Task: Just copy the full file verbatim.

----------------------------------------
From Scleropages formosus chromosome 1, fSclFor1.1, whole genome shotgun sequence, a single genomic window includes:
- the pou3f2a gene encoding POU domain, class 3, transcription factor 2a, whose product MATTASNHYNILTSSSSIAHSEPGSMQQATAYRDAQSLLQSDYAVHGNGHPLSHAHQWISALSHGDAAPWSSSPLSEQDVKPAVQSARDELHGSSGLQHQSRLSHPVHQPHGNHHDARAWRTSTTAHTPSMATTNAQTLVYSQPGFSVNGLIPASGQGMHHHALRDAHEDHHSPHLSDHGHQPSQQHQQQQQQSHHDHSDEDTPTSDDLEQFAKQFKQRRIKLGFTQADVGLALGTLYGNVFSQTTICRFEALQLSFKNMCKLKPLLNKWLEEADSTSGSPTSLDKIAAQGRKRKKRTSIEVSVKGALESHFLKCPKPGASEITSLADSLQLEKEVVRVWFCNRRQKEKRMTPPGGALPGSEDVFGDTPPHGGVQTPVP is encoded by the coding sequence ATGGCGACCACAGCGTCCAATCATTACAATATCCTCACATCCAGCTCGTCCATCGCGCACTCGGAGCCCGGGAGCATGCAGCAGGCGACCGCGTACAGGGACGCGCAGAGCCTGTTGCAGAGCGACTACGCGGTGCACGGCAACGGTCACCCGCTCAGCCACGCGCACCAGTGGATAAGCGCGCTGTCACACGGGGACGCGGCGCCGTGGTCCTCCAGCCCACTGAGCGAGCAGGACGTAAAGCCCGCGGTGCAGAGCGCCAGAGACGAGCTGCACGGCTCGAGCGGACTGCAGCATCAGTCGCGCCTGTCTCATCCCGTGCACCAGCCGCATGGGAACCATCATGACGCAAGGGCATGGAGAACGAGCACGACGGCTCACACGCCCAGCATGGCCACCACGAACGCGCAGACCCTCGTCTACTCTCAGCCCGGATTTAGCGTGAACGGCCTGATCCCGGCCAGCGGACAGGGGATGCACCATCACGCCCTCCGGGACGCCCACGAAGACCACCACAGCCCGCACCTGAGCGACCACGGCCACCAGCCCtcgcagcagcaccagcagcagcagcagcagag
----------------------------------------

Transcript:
From Scleropages formosus chromosome 1, fSclFor1.1, whole genome shotgun sequence, a single genomic window includes:
- the pou3f2a gene encoding POU domain, class 3, transcription factor 2a, whose product MATTASNHYNILTSSSSIAHSEPGSMQQATAYRDAQSLLQSDYAVHGNGHPLSHAHQWISALSHGDAAPWSSSPLSEQDVKPAVQSARDELHGSSGLQHQSRLSHPVHQPHGNHHDARAWRTSTTAHTPSMATTNAQTLVYSQPGFSVNGLIPASGQGMHHHALRDAHEDHHSPHLSDHGHQPSQQHQQQQQQSHHDHSDEDTPTSDDLEQFAKQFKQRRIKLGFTQADVGLALGTLYGNVFSQTTICRFEALQLSFKNMCKLKPLLNKWLEEADSTSGSPTSLDKIAAQGRKRKKRTSIEVSVKGALESHFLKCPKPGASEITSLADSLQLEKEVVRVWFCNRRQKEKRMTPPGGALPGSEDVFGDTPPHGGVQTPVP is encoded by the coding sequence ATGGCGACCACAGCGTCCAATCATTACAATATCCTCACATCCAGCTCGTCCATCGCGCACTCGGAGCCCGGGAGCATGCAGCAGGCGACCGCGTACAGGGACGCGCAGAGCCTGTTGCAGAGCGACTACGCGGTGCACGGCAACGGTCACCCGCTCAGCCACGCGCACCAGTGGATAAGCGCGCTGTCACACGGGGACGCGGCGCCGTGGTCCTCCAGCCCACTGAGCGAGCAGGACGTAAAGCCCGCGGTGCAGAGCGCCAGAGACGAGCTGCACGGCTCGAGCGGACTGCAGCATCAGTCGCGCCTGTCTCATCCCGTGCACCAGCCGCATGGGAACCATCATGACGCAAGGGCATGGAGAACGAGCACGACGGCTCACACGCCCAGCATGGCCACCACGAACGCGCAGACCCTCGTCTACTCTCAGCCCGGATTTAGCGTGAACGGCCTGATCCCGGCCAGCGGACAGGGGATGCACCATCACGCCCTCCGGGACGCCCACGAAGACCACCACAGCCCGCACCTGAGCGACCACGGCCACCAGCCCtcgcagcagcaccagcagcagcagcagcagag